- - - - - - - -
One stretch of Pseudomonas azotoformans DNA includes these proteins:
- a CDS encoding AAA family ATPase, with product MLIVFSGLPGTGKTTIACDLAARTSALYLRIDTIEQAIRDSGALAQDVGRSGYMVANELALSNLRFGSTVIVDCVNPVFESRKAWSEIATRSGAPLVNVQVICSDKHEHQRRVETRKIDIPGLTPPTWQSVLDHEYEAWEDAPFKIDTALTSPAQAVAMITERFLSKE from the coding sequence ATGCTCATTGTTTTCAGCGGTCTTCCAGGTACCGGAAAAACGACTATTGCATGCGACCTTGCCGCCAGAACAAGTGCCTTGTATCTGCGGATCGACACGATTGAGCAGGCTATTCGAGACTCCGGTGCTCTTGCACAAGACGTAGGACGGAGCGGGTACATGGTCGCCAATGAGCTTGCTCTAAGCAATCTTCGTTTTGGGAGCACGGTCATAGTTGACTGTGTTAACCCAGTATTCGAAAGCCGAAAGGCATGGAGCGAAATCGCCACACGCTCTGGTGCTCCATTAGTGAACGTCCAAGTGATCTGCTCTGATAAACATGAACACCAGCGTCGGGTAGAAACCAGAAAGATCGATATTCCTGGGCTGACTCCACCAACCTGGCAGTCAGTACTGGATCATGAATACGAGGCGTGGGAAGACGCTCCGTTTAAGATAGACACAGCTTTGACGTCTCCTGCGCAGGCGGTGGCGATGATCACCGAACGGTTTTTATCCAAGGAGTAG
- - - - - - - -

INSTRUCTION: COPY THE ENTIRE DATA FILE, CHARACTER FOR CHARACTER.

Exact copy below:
One stretch of Pseudomonas azotoformans DNA includes these proteins:
- a CDS encoding AAA family ATPase, with product MLIVFSGLPGTGKTTIACDLAARTSALYLRIDTIEQAIRDSGALAQDVGRSGYMVANELALSNLRFGSTVIVDCVNPVFESRKAWSEIATRSGAPLVNVQVICSDKHEHQRRVETRKIDIPGLTPPTWQSVLDHEYEAWEDAPFKIDTALTSPAQAVAMITERFLSKE from the coding sequence ATGCTCATTGTTTTCAGCGGTCTTCCAGGTACCGGAAAAACGACTATTGCATGCGACCTTGCCGCCAGAACAAGTGCCTTGTATCTGCGGATCGACACGATTGAGCAGGCTATTCGAGACTCCGGTGCTCTTGCACAAGACGTAGGACGGAGCGGGTACATGGTCGCCAATGAGCTTGCTCTAAGCAATCTTCGTTTTGGGAGCACGGTCATAGTTGACTGTGTTAACCCAGTATTCGAAAGCCGAAAGGCATGGAGCGAAATCGCCACACGCTCTGGTGCTCCATTAGTGAACGTCCAAGTGATCTGCTCTGATAAACATGAACACCAGCGTCGGGTAGAAACCAGAAAGATCGATATTCCTGGGCTGACTCCACCAACCTGGCAGTCAGTACTGGATCATGAATACGAGGCGTGGGAAGACGCTCCGTTTAAGATAGACACAGCTTTGACGTCTCCTGCGCAGGCGGTGGCGATGATCACCGAACGGTTTTTATCCAAGGAGTAG